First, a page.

To present another perspective on the "we are one with the universe" trope, here's astrophysicist and science popularizer Neil Tyson, who is not a "reverend" so far as I can tell.
Watch on youtube: http://youtu.be/XLvh64sMrWY
According to Tyson, because of the Big Bang and the consequent commonalities among all matter, we and the rest of the universe are all from the same stuff, and this is supposed to make us reflect upon our oneness with the universe "with wonder," i.e. in something like a religious sense.
So the leap here is from the astronomic facts to his claim that we are stardust "in the highest, exalted way one could use that phrase." This is science, here, trying to say "you don't need religion; we've got all your awe and reverence and oneness right here."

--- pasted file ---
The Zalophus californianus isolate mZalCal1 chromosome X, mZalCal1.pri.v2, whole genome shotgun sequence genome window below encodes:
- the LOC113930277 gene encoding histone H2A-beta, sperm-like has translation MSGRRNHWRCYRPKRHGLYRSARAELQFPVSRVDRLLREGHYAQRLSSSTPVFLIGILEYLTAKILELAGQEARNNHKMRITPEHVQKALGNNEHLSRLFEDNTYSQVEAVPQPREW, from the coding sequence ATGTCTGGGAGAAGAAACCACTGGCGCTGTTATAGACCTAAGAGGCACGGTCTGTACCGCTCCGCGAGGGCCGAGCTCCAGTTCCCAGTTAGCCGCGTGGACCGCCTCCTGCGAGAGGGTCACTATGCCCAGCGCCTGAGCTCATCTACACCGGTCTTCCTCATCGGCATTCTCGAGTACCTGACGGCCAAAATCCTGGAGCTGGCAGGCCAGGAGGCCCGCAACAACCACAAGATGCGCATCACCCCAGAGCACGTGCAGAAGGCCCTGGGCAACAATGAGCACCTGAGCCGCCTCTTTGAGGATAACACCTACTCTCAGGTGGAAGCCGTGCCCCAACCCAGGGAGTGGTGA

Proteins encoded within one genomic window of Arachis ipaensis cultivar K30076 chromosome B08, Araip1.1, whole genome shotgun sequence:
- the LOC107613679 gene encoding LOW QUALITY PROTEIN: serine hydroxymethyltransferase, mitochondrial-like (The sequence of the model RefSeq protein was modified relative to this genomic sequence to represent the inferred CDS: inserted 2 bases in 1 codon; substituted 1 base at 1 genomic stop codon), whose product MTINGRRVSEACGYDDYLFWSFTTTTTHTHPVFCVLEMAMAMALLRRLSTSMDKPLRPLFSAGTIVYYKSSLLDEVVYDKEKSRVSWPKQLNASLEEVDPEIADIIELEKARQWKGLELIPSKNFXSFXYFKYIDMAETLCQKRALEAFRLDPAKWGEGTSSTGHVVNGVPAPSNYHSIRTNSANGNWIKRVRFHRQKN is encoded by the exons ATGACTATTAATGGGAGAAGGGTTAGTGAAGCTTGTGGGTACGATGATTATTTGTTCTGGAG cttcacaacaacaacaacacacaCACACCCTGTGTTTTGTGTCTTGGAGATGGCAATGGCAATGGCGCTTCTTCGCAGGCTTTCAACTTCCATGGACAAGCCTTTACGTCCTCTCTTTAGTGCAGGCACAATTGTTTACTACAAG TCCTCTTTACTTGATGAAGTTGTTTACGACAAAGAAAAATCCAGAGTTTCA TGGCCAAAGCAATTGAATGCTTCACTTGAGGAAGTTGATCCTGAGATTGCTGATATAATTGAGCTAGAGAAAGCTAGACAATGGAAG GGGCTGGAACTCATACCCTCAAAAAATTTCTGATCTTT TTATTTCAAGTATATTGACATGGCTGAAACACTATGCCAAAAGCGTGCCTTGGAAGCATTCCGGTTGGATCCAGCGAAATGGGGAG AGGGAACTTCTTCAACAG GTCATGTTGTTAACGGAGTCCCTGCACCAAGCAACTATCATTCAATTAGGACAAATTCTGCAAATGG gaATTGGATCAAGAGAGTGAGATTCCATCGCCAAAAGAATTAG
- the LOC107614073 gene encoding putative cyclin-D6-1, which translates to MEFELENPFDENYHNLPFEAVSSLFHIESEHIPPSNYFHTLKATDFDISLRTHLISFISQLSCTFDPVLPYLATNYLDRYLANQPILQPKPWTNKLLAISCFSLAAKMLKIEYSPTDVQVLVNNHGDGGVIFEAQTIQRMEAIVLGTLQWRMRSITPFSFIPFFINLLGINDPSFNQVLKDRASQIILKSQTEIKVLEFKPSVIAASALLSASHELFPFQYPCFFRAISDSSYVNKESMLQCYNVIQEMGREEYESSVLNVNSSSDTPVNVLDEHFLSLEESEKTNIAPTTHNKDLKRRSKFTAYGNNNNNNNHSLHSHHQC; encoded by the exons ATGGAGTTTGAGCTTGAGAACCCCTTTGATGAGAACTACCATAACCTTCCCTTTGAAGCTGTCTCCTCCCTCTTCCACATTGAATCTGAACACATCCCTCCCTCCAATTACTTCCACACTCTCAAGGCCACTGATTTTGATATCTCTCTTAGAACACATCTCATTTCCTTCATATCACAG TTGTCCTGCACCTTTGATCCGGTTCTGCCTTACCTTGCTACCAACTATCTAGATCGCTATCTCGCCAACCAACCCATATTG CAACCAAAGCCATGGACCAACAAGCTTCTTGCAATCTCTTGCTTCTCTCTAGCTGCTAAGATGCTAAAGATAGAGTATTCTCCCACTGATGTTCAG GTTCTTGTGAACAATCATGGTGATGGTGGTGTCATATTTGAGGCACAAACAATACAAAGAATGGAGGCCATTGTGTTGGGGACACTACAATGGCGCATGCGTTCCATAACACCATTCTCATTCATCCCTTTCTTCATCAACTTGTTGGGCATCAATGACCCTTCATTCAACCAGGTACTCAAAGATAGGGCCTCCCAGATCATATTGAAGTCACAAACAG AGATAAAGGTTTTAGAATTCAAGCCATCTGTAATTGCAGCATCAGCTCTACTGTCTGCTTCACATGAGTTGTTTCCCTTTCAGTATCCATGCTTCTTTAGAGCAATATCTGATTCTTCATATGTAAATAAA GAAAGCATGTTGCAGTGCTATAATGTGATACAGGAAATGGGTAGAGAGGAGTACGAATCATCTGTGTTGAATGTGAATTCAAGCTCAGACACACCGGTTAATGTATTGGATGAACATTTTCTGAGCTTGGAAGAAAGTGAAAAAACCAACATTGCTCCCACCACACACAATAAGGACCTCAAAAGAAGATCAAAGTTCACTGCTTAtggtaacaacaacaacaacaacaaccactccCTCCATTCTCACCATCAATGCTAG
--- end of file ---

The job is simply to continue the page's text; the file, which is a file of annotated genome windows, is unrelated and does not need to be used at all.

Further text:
If you watched the Stephen Nadler clip I posted, you'll see what Spinoza, for one, has to say about this. Awe, for Spinoza, counts as an irrational passion, where some external object (what we're in awe of) overwhelms us and makes us stand around drooling. So on Nadler's interpretation, Spinoza is in no way mystical, and if Tyson is best characterized as a religious naturalist (i.e. this is why the youtube poster calls him "reverend"), then these don't jibe.
While I appreciate the sentiment expressed by Karen Armstrong and others that we need something like the religious feeling, this awe in the presence of something beyond words, I guess I personally don't get off on it. This "wonder" that folks speak of that is supposed to keep us childlike and alive and open to new experiences is a concept that I've never felt properly captures my own emotional experiences, whether religious, aesthetic, romantic, joyous, fascinated, or otherwise manic.